Project bank accounts are in the spotlight again. If you use one yourself, make sure you’re aware of all the pros and cons, particularly with regard to insolvency
Project bank accounts are nothing new: Latham and Egan were recommending them in the nineties. But the recent publication of the Office of Government Commerce’s (OGC) Fair Payment Guide has brought them to the fore again, particularly in the public sector.
Last month Barclays and Bank of Scotland showcased their project bank account products at a conference in the House of Commons. Standard form drafting bodies have advised they are looking to introduce them as options.
The Highways Agency announced its intention to use them on contracts from 1 January 2008, but has recently said that it is looking to find a job to trial their use. This is amid some dissent from main contractors. But are project bank accounts all they’re cracked up to be?
The aim of the account is to shorten the payment chain by allowing money to pass directly to subcontractors from an employer. The OGC guide suggests the saving in construction costs could be about 2.5%, based on cash-flow surety and reduced finance charges.
The type of account proposed by the OGC will involve the employer, main contractor and subcontractors entering into a trust deed that will detail how the designated account will operate. The deed will provide for the authorisations required before payments can be made.
The employer’s team continues to certify payment to the main contractor in the normal fashion. On certification, money is paid directly into the account by the employer. Release of this money is then authorised (by the employer and the main contractor).
Important points to consider in looking at a project bank account are whether it impinges on other aspects of the relationship between the main contractor and subcontractor and what happens if one of the parties to the account becomes insolvent.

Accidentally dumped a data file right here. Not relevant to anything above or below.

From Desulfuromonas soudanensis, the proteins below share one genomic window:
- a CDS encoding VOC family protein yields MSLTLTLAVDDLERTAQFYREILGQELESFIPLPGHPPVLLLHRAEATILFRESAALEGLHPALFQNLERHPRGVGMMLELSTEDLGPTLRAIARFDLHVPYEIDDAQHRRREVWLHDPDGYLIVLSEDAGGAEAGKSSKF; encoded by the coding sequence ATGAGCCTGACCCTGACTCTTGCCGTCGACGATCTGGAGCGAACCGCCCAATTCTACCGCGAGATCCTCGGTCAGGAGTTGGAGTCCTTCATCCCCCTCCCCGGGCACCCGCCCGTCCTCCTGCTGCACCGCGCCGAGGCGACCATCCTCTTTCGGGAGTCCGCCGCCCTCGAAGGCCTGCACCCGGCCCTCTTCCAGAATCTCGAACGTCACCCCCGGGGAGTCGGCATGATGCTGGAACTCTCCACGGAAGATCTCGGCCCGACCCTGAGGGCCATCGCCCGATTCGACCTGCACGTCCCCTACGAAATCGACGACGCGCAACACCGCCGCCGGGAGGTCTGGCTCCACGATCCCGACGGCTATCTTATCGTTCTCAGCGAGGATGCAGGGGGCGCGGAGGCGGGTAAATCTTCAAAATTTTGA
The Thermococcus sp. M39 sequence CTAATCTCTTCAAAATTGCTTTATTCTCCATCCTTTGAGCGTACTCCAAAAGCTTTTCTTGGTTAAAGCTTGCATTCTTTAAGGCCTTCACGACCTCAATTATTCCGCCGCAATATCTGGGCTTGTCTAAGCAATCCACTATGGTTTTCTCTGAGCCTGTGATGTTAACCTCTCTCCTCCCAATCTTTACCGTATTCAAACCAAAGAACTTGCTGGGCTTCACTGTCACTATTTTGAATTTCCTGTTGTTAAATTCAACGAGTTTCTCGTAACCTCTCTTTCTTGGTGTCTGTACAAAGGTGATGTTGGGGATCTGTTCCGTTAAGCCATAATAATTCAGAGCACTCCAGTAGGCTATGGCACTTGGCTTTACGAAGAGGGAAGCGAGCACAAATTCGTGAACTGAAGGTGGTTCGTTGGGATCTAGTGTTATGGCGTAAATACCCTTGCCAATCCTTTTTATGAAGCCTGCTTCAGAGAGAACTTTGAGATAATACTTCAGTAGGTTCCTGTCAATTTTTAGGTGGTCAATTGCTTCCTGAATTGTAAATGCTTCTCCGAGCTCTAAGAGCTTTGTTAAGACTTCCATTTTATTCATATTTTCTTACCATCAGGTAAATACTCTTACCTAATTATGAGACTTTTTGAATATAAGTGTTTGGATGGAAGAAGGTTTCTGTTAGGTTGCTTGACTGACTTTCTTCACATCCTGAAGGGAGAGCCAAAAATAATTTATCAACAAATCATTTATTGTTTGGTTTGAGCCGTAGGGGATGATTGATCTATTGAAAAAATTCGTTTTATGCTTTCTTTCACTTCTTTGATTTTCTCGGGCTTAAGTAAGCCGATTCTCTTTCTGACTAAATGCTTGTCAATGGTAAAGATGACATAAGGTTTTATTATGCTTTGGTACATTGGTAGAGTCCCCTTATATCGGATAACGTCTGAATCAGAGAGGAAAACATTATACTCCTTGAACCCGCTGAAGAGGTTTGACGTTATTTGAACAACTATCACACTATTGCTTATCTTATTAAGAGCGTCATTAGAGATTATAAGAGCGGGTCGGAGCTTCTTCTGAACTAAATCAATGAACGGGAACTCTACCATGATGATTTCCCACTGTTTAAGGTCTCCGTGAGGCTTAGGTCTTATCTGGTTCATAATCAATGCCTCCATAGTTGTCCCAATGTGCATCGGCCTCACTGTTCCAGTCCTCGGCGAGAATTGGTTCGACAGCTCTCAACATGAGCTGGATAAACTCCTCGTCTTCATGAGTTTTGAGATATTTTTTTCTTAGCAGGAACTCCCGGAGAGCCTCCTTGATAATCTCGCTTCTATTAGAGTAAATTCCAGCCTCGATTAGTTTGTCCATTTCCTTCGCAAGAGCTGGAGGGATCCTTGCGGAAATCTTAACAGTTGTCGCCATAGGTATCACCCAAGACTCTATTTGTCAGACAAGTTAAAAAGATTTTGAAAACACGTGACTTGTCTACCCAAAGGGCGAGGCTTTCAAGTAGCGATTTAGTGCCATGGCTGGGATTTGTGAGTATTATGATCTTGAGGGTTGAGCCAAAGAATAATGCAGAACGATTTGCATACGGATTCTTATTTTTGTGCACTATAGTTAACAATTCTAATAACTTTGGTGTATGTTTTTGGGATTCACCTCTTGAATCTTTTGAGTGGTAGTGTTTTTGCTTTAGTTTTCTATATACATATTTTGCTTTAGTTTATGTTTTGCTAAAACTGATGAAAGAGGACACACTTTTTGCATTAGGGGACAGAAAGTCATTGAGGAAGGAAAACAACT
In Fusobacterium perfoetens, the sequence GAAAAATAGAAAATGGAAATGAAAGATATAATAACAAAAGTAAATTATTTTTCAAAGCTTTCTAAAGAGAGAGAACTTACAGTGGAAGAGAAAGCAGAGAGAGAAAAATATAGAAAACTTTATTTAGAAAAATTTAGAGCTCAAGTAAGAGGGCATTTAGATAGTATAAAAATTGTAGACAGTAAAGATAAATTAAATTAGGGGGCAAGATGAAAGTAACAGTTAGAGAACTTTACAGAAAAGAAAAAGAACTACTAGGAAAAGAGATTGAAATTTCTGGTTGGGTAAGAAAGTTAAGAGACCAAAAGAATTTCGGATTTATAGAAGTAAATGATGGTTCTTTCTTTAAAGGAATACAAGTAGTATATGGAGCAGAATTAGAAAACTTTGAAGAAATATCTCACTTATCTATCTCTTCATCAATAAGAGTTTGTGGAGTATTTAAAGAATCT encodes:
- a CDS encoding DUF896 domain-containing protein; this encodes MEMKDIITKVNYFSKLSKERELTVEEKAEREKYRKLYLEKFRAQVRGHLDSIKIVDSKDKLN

Project bank accounts are simply a mechanism by which payment is made … they offer little more protection on insolvency than would normally exist
As far as the relationship between main contractor and subcontractor is concerned, how does the main contractor preserve rights of set off? As we know, set off involves deducting from a payment to be made under a certificate or valuation. If the payment is not passing through the main contractor, how can it be made? A provision would be required in the deed to regulate this.
Of more concern, perhaps, is the protection project bank accounts afford in an insolvency. Since all that is paid into the account is the certificate or valuation just issued, they do not operate as a security for the subcontractors. Rather, they are simply a mechanism by which payment is made.
To that extent, save in relation to stage payments, they offer little more protection on insolvency than would normally exist.
Another issue arises on the insolvency of the main contractor. When a party goes into liquidation there is the “pari passu” rule, which requires creditors to share equally in the company’s assets. Subcontractors in these situations will still be creditors for the sums certified. If they receive full payment of their debt through the project bank account and other creditors do not, the payments may be contrary to this rule.
Even if liquidation does not occur, but the company goes into administration, there are issues with these direct payments. This means employers run the risk of having to pay the same sum once to the subcontractor through the project bank account and again to the liquidator or administrator.
To what extent have the implications been thought through? The OGC was aware that insolvency would be an issue as it stated: “The trust status of the account is essential to avoid problems if the contractor goes into receivership. The account, in effect, is held on trust on behalf of the whole of the supply chain … This prevents a receiver seizing the proceeds of the account.” What was not identified were the risks of insolvency rules prevailing over the trust. This is what those ready to sign up will need to consider.
Lindy Patterson is a partner in Dundas and Wilson